Do SC Judges Write Fewer Judgments Following Their Appointment as CJI?
SCO compared the rate of authoring judgments of the last 10 Chief Justices before and after their appointment as CJI
The Chief Justice of India occupies a unique position at the Supreme Court. The CJI’s judicial decisions carry equal weight compared to his brother and sister Judges. However, other Justices at the Supreme Court primarily focus on hearing cases and writing Judgments. Meanwhile, the CJI has essential administrative responsibilities that, for the most part, are not shared by their fellow SC judges.
As ‘Master of the Roster’, he assigns cases to different Benches of the top Court—a task critical to the efficient functioning of the Court. This includes determining the size and composition of these Benches. Additionally, the CJI leads the SC Collegium which is responsible for making recommendations for the appointment of Judges at the Supreme Court and High Courts. Further, the CJI is the patron-in-chief for various committees such as the Supreme Court Legal Services Committee (SCLSC).
The CJI’s many administrative responsibilities raise an important question—does the appointment of an SC Judge as the Chief Justice of India impair their Judgment writing?
To answer this question, SCO examined the number of Judgments authored by the last 10 Chief Justices of India before and after their appointment to the office of CJI. To do this, we calculated the tenures of the last 10 CJIs1—terms served as SC Judges, and later as CJI—and compared their Judgment output across both periods.
The average term served by the last 10 Chief Justices before their appointment as CJI is 72.65 months and the median is 71.75. In our sample set, CJI Altamas Kabir served the longest as a Judge before his appointment as CJI (84.5 months) while CJI J.S. Khehar served the shortest term (63.5 months).
The average number of Judgments authored by the Judges before their appointment as CJI is 210.3 and the median is 210. Individual authorship, however, varies before and after the appointment as CJI. CJI Dipak Mishra authored the highest number of Judgments (359), closely followed by CJIs Altamas Kabir (337) and P. Sathasivam (304). CJI S.A. Bobde authored the least number of Judgments (63).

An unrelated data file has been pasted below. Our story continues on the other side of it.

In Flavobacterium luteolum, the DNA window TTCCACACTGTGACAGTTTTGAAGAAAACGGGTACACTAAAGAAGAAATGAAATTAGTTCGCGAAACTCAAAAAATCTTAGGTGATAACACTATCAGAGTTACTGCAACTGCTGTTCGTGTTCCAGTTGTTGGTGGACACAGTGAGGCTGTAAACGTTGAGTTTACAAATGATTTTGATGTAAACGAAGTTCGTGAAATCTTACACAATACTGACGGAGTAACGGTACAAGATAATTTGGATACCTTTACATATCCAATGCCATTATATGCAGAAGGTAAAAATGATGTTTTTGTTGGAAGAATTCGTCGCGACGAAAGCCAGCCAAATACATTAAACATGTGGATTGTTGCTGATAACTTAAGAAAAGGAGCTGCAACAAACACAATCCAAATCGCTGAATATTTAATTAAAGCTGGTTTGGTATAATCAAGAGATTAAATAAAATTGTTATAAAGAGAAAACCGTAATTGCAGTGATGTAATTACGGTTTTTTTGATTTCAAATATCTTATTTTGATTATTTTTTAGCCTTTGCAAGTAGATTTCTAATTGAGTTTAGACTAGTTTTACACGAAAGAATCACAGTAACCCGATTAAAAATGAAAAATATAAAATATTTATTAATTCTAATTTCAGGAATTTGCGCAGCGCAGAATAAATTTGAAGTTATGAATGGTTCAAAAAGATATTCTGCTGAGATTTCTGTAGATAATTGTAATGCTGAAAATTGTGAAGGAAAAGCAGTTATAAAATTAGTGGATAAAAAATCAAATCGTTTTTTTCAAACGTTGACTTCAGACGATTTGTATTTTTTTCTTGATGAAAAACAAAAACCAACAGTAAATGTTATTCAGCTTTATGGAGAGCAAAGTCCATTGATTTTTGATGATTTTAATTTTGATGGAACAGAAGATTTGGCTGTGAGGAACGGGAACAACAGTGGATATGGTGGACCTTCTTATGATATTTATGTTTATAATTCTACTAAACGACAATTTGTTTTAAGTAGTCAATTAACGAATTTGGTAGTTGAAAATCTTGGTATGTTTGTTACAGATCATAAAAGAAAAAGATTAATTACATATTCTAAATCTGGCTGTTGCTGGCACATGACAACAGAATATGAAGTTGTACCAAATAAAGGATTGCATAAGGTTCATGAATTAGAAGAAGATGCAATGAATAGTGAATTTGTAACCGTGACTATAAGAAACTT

The average tenure of the Judges after their appointment as CJI is 11.8 months and the median is 13. CJI Bobde served the longest term as the Chief Justice (17 months) closely followed by CJI N.V. Ramana (16 months). Chief Justices Bobde and Ramana both served especially long tenures during one of the Court’s most tumultuous periods—the COVID-19 pandemic. Judgment authorship post-appointment as CJI does not follow a discernible trend. The average number of Judgments authored by the last 10 Judges after their appointment as CJI is 21.7 and the median is 17. CJI Dipak Misra authored the highest number of Judgments (61), far ahead of his second-placed peer, CJI P. Sathasivam (33). CJI Bobde authored the least number of Judgments (5) despite serving the longest tenure as the Chief Justice, closely followed by CJI H.L Dattu (6).
Chief Justice H.L. Dattu’s rate of authoring judgments fell by 75% after his appointment as CJI2—the sharpest drop among his peers. He is closely followed by CJI Ranjan Gogoi whose authorship dropped by 66.67%. CJI R.M. Lodha’s judgment authorship suffered the least—a 5.88% drop in authorship rate. Even CJI Dipak Misra, the most prolific writer in the group, suffered a 7.84% drop3 in Judgment authorship after his appointment as CJI. CJI Ramana, the most recent to demit the office, suffered a 54.54% drop in Judgment writing during his tenure as CJI4.
Chief Justice Khehar is a notable outlier in the group. He enjoyed a 15% increase in his authorship rate—the only Judge with an increased rate of writing judgments after his appointment as CJI.
Supreme Court Judges perform numerous duties by virtue of their office, making it difficult to assess the productivity and impact of Judges. However, with respect to judgment authorship, it is evident that Judges suffer a drop in judgment output following their appointment as Chief Justice of India.
1 Other external factors such as the Court’s calendar, the Court’s docket, political regime,and outlier events such as the COVID-19 pandemic may also affect Judgment writing by Judges and CJIs. We therefore include the last 10 CJIs from across 10 years in our sample set to get a more accurate assessment in our analysis.
2 CJI H.L. Dattu’s authorship rate fell from an average 1.6 Judgments per month to 0.4 Judgments per month after his appointment as CJI.
3 CJI Misra’s authorship rate fell from an average 5.1 Judgments per month to 4.7 judgments per month after his appointment as CJI.
4 CJI Ramana’s authorship rate fell from an average 2.2 Judgments per month to 1 judgment per month after his appointment as CJI.